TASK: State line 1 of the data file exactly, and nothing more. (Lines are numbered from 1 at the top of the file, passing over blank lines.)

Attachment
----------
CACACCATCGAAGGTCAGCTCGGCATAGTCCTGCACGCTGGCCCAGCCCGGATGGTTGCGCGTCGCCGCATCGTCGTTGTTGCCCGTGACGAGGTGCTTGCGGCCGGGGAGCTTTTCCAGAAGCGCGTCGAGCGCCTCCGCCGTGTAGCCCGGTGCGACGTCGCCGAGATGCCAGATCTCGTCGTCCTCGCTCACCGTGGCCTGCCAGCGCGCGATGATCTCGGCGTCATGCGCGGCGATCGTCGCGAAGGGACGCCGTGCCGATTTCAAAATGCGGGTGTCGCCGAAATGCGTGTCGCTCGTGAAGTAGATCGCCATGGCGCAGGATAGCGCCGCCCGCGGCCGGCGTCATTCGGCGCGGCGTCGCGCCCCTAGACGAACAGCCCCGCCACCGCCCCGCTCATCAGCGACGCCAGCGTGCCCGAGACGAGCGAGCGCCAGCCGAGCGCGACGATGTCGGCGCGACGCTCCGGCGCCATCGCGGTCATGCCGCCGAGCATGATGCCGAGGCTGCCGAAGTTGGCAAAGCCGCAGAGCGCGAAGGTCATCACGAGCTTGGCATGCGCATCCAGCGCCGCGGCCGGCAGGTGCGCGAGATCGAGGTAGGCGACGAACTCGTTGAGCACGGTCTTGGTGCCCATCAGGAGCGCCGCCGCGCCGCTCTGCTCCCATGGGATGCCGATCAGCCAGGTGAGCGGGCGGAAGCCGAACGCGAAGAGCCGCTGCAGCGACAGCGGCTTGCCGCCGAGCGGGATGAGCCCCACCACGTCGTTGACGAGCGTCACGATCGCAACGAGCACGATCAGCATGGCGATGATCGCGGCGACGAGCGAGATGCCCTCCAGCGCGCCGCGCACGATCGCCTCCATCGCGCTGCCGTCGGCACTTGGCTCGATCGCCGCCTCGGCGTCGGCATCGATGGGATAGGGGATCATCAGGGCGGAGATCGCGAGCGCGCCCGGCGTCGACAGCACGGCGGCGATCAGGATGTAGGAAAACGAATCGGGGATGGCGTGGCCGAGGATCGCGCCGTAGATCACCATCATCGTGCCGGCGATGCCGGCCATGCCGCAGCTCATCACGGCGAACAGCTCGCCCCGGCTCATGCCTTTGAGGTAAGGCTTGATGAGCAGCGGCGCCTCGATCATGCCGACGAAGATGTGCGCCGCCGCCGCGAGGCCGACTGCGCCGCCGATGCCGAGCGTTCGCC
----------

CACACCATCGAAGGTCAGCTCGGCATAGTCCTGCACGCTGGCCCAGCCCGGATGGTTGCGCGTCGCCGCATCGTCGTTGTTGCCCGTGACGAGGTGCTTGCGGCCGGGGAGCTTTTCCAGAAGCGCGTCGAGCGCCTCCGCCGTGTAGCCCGGTGCGACGTCGCCGAGATGCCAGATCTCGTCGTCCTCGCTCACCGTGGCCTGCCAGCGCGCGATGATCTCGGCGTCATGCGCGGCGATCGTCGCGAAGGGACGCCGTGCCGATTTCAAAATGCGGGTGTCGCCGAAATGCGTGTCGCTCGTGAAGTAGATCGCCATGGCGCAGGATAGCGCCGCCCGCGGCCGGCGTCATTCGGCGCGGCGTCGCGCCCCTAGACGAACAGCCCCGCCACCGCCCCGCTCATCAGCGACGCCAGCGTGCCCGAGACGAGCGAGCGCCAGCCGAGCGCGACGATGTCGGCGCGACGCTCCGGCGCCATCGCGGTCATGCCGCCGAGCATGATGCCGAGGCTGCCGAAGTTGGCAAAGCCGCAGAGCGCGAAGGTCATCACGAGCTTGGCATGCGCATCCAGCGCCGCGGCCGGCAGGTGCGCGAGATCGAGGTAGGCGACGAACTCGTTGAGCACGGTCTTGGTGCCCATCAGGAGCGCCGCCGCGCCGCTCTGCTCCCATGGGATGCCGATCAGCCAGGTGAGCGGGCGGAAGCCGAACGCGAAGAGCCGCTGCAGCGACAGCGGCTTGCCGCCGAGCGGGATGAGCCCCACCACGTCGTTGACGAGCGTCACGATCGCAACGAGCACGATCAGCATGGCGATGATCGCGGCGACGAGCGAGATGCCCTCCAGCGCGCCGCGCACGATCGCCTCCATCGCGCTGCCGTCGGCACTTGGCTCGATCGCCGCCTCGGCGTCGGCATCGATGGGATAGGGGATCATCAGGGCGGAGATCGCGAGCGCGCCCGGCGTCGACAGCACGGCGGCGATCAGGATGTAGGAAAACGAATCGGGGATGGCGTGGCCGAGGATCGCGCCGTAGATCACCATCATCGTGCCGGCGATGCCGGCCATGCCGCAGCTCATCACGGCGAACAGCTCGCCCCGGCTCATGCCTTTGAGGTAAGGCTTGATGAGCAGCGGCGCCTCGATCATGCCGACGAAGATGTGCGCCGCCGCCGCGAGGCCGACTGCGCCGCCGATGCCGAGCGTTCGCC